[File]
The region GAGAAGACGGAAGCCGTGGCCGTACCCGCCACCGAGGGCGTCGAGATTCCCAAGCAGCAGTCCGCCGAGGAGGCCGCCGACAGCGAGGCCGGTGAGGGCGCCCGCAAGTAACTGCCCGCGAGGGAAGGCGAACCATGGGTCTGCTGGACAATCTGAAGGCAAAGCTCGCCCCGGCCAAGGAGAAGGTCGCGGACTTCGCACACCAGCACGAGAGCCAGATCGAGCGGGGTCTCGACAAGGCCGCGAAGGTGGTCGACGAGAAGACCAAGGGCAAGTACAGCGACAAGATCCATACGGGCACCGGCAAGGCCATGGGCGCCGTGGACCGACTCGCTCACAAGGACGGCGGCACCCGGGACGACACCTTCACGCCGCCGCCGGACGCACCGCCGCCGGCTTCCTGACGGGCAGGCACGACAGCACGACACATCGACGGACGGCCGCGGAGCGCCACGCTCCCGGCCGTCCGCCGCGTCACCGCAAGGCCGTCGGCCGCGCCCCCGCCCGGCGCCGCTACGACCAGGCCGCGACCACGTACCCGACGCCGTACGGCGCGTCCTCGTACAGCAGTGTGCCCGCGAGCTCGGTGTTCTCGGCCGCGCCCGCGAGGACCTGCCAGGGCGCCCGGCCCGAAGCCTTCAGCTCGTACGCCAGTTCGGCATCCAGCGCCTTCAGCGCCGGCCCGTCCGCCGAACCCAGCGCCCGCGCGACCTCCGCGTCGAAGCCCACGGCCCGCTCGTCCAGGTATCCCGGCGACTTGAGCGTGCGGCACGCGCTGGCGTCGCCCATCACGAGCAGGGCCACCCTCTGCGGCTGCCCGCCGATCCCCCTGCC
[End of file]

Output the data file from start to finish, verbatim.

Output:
The region GAGAAGACGGAAGCCGTGGCCGTACCCGCCACCGAGGGCGTCGAGATTCCCAAGCAGCAGTCCGCCGAGGAGGCCGCCGACAGCGAGGCCGGTGAGGGCGCCCGCAAGTAACTGCCCGCGAGGGAAGGCGAACCATGGGTCTGCTGGACAATCTGAAGGCAAAGCTCGCCCCGGCCAAGGAGAAGGTCGCGGACTTCGCACACCAGCACGAGAGCCAGATCGAGCGGGGTCTCGACAAGGCCGCGAAGGTGGTCGACGAGAAGACCAAGGGCAAGTACAGCGACAAGATCCATACGGGCACCGGCAAGGCCATGGGCGCCGTGGACCGACTCGCTCACAAGGACGGCGGCACCCGGGACGACACCTTCACGCCGCCGCCGGACGCACCGCCGCCGGCTTCCTGACGGGCAGGCACGACAGCACGACACATCGACGGACGGCCGCGGAGCGCCACGCTCCCGGCCGTCCGCCGCGTCACCGCAAGGCCGTCGGCCGCGCCCCCGCCCGGCGCCGCTACGACCAGGCCGCGACCACGTACCCGACGCCGTACGGCGCGTCCTCGTACAGCAGTGTGCCCGCGAGCTCGGTGTTCTCGGCCGCGCCCGCGAGGACCTGCCAGGGCGCCCGGCCCGAAGCCTTCAGCTCGTACGCCAGTTCGGCATCCAGCGCCTTCAGCGCCGGCCCGTCCGCCGAACCCAGCGCCCGCGCGACCTCCGCGTCGAAGCCCACGGCCCGCTCGTCCAGGTATCCCGGCGACTTGAGCGTGCGGCACGCGCTGGCGTCGCCCATCACGAGCAGGGCCACCCTCTGCGGCTGCCCGCCGATCCCCCTGCC